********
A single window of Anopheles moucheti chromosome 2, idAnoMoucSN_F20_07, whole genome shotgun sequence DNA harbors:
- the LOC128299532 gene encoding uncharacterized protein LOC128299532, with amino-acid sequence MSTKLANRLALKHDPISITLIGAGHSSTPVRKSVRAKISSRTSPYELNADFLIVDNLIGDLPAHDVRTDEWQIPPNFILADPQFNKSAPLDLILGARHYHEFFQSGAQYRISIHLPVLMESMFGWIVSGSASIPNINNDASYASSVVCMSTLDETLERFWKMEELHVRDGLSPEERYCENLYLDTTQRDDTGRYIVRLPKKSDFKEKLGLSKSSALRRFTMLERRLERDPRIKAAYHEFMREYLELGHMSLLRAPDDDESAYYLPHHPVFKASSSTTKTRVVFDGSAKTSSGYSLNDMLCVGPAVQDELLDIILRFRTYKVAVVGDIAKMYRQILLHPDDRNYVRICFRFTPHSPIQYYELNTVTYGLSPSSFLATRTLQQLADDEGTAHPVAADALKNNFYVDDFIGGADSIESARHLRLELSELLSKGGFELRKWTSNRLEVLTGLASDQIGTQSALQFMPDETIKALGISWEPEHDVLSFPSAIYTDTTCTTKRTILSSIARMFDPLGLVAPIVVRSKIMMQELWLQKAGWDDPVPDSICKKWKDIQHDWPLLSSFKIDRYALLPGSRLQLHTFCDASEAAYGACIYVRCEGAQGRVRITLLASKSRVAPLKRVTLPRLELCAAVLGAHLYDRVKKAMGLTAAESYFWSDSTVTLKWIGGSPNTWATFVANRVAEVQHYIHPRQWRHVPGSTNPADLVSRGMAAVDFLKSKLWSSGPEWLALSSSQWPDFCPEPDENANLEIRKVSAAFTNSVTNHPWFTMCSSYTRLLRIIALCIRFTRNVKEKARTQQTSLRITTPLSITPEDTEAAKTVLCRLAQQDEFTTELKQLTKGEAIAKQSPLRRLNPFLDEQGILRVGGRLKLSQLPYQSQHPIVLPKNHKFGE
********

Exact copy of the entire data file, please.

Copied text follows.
A single window of Anopheles moucheti chromosome 2, idAnoMoucSN_F20_07, whole genome shotgun sequence DNA harbors:
- the LOC128299532 gene encoding uncharacterized protein LOC128299532, with amino-acid sequence MSTKLANRLALKHDPISITLIGAGHSSTPVRKSVRAKISSRTSPYELNADFLIVDNLIGDLPAHDVRTDEWQIPPNFILADPQFNKSAPLDLILGARHYHEFFQSGAQYRISIHLPVLMESMFGWIVSGSASIPNINNDASYASSVVCMSTLDETLERFWKMEELHVRDGLSPEERYCENLYLDTTQRDDTGRYIVRLPKKSDFKEKLGLSKSSALRRFTMLERRLERDPRIKAAYHEFMREYLELGHMSLLRAPDDDESAYYLPHHPVFKASSSTTKTRVVFDGSAKTSSGYSLNDMLCVGPAVQDELLDIILRFRTYKVAVVGDIAKMYRQILLHPDDRNYVRICFRFTPHSPIQYYELNTVTYGLSPSSFLATRTLQQLADDEGTAHPVAADALKNNFYVDDFIGGADSIESARHLRLELSELLSKGGFELRKWTSNRLEVLTGLASDQIGTQSALQFMPDETIKALGISWEPEHDVLSFPSAIYTDTTCTTKRTILSSIARMFDPLGLVAPIVVRSKIMMQELWLQKAGWDDPVPDSICKKWKDIQHDWPLLSSFKIDRYALLPGSRLQLHTFCDASEAAYGACIYVRCEGAQGRVRITLLASKSRVAPLKRVTLPRLELCAAVLGAHLYDRVKKAMGLTAAESYFWSDSTVTLKWIGGSPNTWATFVANRVAEVQHYIHPRQWRHVPGSTNPADLVSRGMAAVDFLKSKLWSSGPEWLALSSSQWPDFCPEPDENANLEIRKVSAAFTNSVTNHPWFTMCSSYTRLLRIIALCIRFTRNVKEKARTQQTSLRITTPLSITPEDTEAAKTVLCRLAQQDEFTTELKQLTKGEAIAKQSPLRRLNPFLDEQGILRVGGRLKLSQLPYQSQHPIVLPKNHKFGE